During the height of the Covid-19 pandemic, many office workers had to work solely from home, something which was mostly unheard of before the pandemic struck.
As time progressed and the pandemic restrictions started to ease, employees were asked to come to the office for a few days a week or month and then work from home/remotely for the rest of the time.
This measure was to help curve the spread of Covid-19, but for many companies, this type of working model has remained despite restrictions being lifted. This has now become known as hybrid working, but what does it mean for the future of work and what are the benefits of hybrid working?
Definition of hybrid working
Hybrid working is a type of flexible working model where employees work partly at home/remotely and partly in an office. The amount of time an employee is expected in an office varies from business to business and in some cases employee to employee.
Other types of alternative working models include;
- Homeworking / remote work - solely working from home or remotely
- Flexible working - where an employee works set hours but can choose when to work them
- Job sharing - sharing the contracted hours of one employee amongst two or more people
Advantages of hybrid working
If you are running a business which does not rely on daily face-to-face contact, then there are many advantages to hybrid working. These include;
- Reducing the size of your current office or using a shared workspace can save you cost on ground rent
- If you do own or rent a building you can also reduce costs on electricity and other utilities, particularly if less equipment is being used
- Decreased sundry expenses on items such as tea and coffee
- Fewer PCs and other such equipment will be needed (or renewed when they fail)
Improved employee wellbeing
- Employees who are able to work from home or remotely a few days a week tend to feel less stressed because they have a better work-life balance. In fact, 60% of workers say their work-life balance is better since they started hybrid working
- This is because hybrid working allows them to fit their lifestyle around their work hours
- They will also spend less time commuting saving them money on travel costs and giving them more personal time back
- With less time spent commuting to work, your employees can spend more time carrying out their work at home
- The office can be a distracting environment, so hybrid working can allow your employee more time to focus
- Knowing what days your employees are working in the office will help you to better plan face-to-face activities such as company-wide meetings, ideation/brainstorming and team building
Wider talent pool
- Not having your employees in an office five days a week allows you to recruit talent from further afield
- This is because commuting to a distant location is more desirable if it is only required for a set amount of days a week/month
- This can not only help with finding better talent but also increase diversity in your workforce
The advantages seem good, but is there anything I should consider?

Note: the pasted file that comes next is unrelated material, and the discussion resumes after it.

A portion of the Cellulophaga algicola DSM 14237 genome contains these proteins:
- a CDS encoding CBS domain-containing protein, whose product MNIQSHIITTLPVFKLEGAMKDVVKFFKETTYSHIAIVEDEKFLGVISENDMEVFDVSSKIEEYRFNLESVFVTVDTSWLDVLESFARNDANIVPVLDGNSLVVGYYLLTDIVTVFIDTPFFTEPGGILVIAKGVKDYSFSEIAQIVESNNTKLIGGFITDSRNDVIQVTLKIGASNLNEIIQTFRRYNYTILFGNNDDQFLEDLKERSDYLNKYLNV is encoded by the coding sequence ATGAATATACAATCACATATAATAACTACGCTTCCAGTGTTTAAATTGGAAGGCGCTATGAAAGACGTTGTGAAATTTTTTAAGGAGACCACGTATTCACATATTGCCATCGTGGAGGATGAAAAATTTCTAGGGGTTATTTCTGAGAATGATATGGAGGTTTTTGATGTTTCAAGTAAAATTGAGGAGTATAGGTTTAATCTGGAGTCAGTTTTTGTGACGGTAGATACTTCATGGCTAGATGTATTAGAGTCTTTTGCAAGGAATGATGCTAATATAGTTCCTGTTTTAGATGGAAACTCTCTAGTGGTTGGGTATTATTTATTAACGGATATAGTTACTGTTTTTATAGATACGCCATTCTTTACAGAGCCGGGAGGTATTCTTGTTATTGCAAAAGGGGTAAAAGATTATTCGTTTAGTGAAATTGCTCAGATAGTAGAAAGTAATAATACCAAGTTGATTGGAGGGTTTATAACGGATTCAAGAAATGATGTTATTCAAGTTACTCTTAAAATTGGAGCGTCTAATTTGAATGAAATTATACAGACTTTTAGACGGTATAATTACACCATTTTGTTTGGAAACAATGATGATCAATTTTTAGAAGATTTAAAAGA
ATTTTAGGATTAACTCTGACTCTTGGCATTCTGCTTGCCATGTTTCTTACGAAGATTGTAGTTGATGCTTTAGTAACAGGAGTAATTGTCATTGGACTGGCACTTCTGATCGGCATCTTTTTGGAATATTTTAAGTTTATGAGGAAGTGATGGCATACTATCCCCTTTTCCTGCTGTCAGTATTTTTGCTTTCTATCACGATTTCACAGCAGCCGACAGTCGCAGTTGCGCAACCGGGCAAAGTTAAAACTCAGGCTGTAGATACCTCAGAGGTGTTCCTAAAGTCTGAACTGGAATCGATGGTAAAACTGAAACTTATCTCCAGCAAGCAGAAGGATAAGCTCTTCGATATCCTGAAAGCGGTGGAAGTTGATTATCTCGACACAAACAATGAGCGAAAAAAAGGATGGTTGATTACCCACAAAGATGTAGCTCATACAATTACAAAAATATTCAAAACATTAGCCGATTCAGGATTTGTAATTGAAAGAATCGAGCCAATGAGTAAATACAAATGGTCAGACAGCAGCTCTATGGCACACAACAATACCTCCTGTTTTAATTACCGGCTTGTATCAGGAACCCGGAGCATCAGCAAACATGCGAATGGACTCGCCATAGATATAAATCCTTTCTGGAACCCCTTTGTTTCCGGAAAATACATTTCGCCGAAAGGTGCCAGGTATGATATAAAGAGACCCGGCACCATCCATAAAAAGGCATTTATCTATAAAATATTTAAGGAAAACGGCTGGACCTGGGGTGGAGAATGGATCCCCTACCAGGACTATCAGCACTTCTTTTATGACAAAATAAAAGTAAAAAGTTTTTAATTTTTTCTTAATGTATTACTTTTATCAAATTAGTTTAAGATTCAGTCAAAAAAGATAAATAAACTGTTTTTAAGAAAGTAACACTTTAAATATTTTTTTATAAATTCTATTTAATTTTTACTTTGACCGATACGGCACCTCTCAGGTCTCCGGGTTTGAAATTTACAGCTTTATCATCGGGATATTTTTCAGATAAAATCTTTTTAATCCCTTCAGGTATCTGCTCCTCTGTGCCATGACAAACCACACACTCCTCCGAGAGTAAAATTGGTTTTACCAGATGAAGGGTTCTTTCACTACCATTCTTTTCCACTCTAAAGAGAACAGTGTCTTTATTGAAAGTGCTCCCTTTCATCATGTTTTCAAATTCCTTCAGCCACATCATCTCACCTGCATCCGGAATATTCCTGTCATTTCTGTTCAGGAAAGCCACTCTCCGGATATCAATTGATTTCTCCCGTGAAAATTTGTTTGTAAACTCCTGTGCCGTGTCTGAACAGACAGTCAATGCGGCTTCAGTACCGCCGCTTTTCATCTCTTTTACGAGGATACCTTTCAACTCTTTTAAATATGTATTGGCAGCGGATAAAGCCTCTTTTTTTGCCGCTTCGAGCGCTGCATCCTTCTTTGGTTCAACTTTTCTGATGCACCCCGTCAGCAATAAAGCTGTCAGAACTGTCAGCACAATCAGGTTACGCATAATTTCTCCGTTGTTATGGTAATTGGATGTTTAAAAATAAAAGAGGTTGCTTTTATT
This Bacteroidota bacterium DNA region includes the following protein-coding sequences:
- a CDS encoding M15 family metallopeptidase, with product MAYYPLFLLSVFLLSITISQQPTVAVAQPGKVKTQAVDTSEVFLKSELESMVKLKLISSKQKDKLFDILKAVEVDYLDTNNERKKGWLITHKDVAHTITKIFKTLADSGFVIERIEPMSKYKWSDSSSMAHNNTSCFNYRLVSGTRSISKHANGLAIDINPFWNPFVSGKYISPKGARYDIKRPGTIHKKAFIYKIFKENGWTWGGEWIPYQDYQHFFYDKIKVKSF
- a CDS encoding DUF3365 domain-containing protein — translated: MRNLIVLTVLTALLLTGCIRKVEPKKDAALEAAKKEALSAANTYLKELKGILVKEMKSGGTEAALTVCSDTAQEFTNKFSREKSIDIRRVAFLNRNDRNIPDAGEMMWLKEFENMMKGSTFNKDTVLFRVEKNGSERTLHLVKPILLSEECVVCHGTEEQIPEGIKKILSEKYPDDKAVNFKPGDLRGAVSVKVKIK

Before you implement hybrid working, you will need to determine whether your employees' home environment is suitable for the type of work you require of them. People have different living circumstances so you shouldn't assume hybrid working is right for everyone.
You should also consider the impact a hybrid workplace can have on company culture, mentoring and knowledge sharing - and if you believe employees will be able to adapt to this type of working arrangement.
Could I try out hybrid working and revert back to office-based working?
You should discuss and consult with your employees about the way forward, obtaining their consent to try hybrid working. You would want to set out clearly the terms of the hybrid working arrangement in a hybrid working model and alter their contract of employment (with their consent) to reflect that.
You must of course be careful in administering this, and any other policy, so as to avoid discriminating against your staff and causing constructive dismissal claims.
What should a hybrid working model cover?
The hybrid working model should include details such as:
- How many days a week staff will be in the office and how many days at home (and will the same model apply to all employees)
- How you will ensure health and safety procedures are followed
- What will you do if it’s not working for you or the staff member
- How will you monitor your staff in terms of wellbeing and development
- How you will ensure good communication in your company
- Who to talk to if the staff member has any concerns
- What additional training needs will be required
All of our employment contract templates now contain a hybrid working model section which you can be removed based on your requirements.
Get legal assistance from LawBite
Changing the terms of an employment contract should be done under the supervision of an experienced employment lawyer or HR professional. If you require legal guidance from our expert team of employment specialists, book a free 15 minute consultation or call us on 020 3808 8314.
- Understanding the increase in National Insurance contributions
- The National Minimum Wage in 2022
- What is a contract of employment
- What are the terms and conditions of a contract of employment
- Registering as an employer - what you need to know
- Understanding expenses and benefits
- How to check Right to Work
- What is a Skilled Worker Visa?